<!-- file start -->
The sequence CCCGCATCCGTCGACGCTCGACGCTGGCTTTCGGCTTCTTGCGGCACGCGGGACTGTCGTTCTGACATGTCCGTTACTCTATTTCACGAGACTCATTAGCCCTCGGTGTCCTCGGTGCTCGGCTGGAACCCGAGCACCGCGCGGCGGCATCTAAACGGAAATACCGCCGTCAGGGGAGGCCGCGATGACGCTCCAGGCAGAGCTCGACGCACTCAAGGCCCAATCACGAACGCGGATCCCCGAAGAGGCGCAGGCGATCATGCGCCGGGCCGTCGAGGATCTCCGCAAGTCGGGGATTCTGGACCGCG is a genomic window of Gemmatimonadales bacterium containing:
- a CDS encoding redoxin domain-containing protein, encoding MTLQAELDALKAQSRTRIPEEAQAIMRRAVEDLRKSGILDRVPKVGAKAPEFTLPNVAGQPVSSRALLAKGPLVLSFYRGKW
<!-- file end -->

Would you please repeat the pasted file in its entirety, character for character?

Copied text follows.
The sequence CCCGCATCCGTCGACGCTCGACGCTGGCTTTCGGCTTCTTGCGGCACGCGGGACTGTCGTTCTGACATGTCCGTTACTCTATTTCACGAGACTCATTAGCCCTCGGTGTCCTCGGTGCTCGGCTGGAACCCGAGCACCGCGCGGCGGCATCTAAACGGAAATACCGCCGTCAGGGGAGGCCGCGATGACGCTCCAGGCAGAGCTCGACGCACTCAAGGCCCAATCACGAACGCGGATCCCCGAAGAGGCGCAGGCGATCATGCGCCGGGCCGTCGAGGATCTCCGCAAGTCGGGGATTCTGGACCGCG is a genomic window of Gemmatimonadales bacterium containing:
- a CDS encoding redoxin domain-containing protein, encoding MTLQAELDALKAQSRTRIPEEAQAIMRRAVEDLRKSGILDRVPKVGAKAPEFTLPNVAGQPVSSRALLAKGPLVLSFYRGKW